I am just a dreamer but you are just a dream.

This post responds to a recent WordPress weekly writing challenge about music that matters.)

Is It (All, Always) Just Me?

Is it just me or are there more narcissists than there used to be?

I suppose it is a which-came-first-chicken-or-egg-or-frying-pan? question to try to sort out whether blogging and tweeting have simply released our inner mirror gazers, or whether social media have become popular because there is a narcissism gene, or whether social media are causing a rapid mutation in humans to develop such a gene.

Overall, I must say that I find narcissism more becoming in cats.

P.S. I would be interested in hearing your experiences. I work with a supreme narcissist so I have always got stories to share…

Blogging Feels Wrong

Warning. This post won’t be fun to read.

December 14, 2012 was a terrible day for the human race. It feels wrong to blog about it, to tweet or plurk or Fb it. Sure we all need to talk about what happened in Connecticut (and in China) but I am finding our social narcissism so disturbing. Worse though are those who keep blithely updating profile pictures or talking about weekend eating plans. I understand I have no right to judge how another handles stress. Grief.

I am mad at everyone but especially, perhaps, myself. I feel no hope that the United States can make the changes in societal attitudes that will reduce the number of such killings. Intellectually I’m thinking I should be out organizing for change. The rest of me retreats to a dark private corner where I can pretend I am not involved.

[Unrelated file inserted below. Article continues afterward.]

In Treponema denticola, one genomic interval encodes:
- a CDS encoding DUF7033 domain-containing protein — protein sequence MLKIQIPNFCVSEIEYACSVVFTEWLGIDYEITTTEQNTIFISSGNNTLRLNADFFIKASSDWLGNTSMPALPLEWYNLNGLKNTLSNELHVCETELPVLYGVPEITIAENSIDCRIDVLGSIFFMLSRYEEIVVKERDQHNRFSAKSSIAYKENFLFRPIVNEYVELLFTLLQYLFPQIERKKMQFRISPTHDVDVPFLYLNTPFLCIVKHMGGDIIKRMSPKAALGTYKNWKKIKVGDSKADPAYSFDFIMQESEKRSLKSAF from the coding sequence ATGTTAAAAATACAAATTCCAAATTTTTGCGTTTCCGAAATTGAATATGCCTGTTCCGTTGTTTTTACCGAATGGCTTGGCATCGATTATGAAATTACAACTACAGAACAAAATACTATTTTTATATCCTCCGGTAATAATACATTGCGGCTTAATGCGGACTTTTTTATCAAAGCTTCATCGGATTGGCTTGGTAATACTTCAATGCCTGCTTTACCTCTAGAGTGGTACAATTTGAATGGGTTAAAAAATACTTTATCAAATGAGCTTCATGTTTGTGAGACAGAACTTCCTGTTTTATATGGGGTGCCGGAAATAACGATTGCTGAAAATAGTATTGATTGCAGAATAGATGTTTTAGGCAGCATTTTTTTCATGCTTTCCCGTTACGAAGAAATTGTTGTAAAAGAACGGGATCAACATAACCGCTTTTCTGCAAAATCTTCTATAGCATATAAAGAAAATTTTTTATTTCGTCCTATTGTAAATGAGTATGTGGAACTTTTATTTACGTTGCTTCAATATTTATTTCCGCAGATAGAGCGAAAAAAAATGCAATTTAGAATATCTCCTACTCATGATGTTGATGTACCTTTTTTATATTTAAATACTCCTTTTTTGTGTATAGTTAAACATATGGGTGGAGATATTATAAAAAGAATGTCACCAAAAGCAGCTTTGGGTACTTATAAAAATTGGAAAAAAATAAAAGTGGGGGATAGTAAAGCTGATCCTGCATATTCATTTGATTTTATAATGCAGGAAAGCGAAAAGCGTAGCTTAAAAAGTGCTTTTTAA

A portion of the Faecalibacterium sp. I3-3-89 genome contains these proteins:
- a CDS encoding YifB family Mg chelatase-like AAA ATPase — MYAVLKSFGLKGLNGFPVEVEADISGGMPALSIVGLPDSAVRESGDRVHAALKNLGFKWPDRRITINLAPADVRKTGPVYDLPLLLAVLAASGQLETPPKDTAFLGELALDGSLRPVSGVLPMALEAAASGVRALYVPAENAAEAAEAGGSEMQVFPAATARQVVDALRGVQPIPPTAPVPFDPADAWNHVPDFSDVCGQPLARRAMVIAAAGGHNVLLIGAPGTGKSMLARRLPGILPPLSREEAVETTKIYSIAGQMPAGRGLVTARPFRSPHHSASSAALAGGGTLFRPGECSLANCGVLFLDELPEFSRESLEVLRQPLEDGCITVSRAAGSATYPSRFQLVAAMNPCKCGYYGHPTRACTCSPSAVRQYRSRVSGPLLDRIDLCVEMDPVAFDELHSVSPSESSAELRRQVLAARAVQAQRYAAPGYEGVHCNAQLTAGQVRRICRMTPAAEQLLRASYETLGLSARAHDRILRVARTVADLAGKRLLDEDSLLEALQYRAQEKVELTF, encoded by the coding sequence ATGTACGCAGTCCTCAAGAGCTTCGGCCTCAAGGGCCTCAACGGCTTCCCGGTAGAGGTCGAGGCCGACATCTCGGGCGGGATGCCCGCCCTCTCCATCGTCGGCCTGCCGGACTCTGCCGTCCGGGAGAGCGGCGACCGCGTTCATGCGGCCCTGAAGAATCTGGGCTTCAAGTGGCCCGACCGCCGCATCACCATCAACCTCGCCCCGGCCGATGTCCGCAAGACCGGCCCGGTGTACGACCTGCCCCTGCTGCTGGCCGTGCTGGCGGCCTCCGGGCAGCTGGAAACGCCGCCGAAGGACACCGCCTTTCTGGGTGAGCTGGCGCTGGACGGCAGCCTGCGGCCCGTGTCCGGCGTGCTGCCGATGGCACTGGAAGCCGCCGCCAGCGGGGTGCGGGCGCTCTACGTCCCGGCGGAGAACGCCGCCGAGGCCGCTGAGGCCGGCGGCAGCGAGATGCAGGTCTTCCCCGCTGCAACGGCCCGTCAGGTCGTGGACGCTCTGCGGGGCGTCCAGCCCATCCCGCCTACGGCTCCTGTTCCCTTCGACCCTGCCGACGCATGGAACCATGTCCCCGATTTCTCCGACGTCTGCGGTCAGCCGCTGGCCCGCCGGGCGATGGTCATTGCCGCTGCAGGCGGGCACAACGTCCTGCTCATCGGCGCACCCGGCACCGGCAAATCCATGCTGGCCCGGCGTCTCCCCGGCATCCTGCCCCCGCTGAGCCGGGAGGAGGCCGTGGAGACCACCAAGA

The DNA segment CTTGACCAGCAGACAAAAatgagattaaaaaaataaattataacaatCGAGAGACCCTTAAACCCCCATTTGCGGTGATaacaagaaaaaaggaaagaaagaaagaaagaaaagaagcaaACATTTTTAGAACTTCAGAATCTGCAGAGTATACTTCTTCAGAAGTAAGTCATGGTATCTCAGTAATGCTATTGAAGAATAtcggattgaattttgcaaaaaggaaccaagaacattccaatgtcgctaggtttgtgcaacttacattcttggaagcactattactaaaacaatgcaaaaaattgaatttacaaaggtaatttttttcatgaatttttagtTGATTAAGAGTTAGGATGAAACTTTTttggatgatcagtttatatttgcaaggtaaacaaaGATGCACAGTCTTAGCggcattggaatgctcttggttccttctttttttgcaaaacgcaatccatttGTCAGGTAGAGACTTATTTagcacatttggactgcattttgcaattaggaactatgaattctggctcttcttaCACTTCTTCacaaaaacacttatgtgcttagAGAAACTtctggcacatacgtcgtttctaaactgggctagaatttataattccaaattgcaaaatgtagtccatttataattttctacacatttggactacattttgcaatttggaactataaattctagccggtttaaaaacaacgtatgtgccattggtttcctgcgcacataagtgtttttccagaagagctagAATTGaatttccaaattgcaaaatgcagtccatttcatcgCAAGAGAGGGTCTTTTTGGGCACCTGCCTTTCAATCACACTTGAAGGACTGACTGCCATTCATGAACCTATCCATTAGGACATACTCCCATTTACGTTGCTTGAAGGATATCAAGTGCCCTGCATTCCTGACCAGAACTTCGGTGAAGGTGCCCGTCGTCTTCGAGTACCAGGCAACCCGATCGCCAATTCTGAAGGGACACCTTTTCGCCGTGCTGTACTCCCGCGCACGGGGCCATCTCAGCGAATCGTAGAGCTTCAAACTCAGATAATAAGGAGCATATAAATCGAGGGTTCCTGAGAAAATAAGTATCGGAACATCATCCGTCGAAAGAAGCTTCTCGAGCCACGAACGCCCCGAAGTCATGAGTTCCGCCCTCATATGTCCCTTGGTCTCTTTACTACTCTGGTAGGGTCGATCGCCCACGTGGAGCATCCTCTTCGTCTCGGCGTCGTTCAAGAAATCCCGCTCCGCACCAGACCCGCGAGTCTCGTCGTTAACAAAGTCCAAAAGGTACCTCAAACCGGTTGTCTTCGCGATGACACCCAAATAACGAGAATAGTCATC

So many kids die all the time at the hands of adults with guns, but they die one by one and largely unnoticed, the car crashes to yesterday’s plane crash. If I were the parent of one of those other kids my usual sorrow would explode with the new distant grief yet chill with resentment that my own child died with so much less attention.

Every time there is a terrible public gun tragedy I think surely now- after this -it will be impossible for them to deny the connection between easy gun access and gun tragedies.  Every time I am wrong. 

Maybe we could start small. Maybe we could ban ammunition.

Gun advocates, please don’t point to the knife slayings in China as some kind of twisted indication that guns are not the problem.

On the internet I savor the opportunity to meet and get along with all sorts of folks and so I usually avoid discussion of politics or religion. Today that feels hypocritical: I can’t avoid mention of gun control to sidestep discovery of who is pro or con.

Fear of Blogging, part III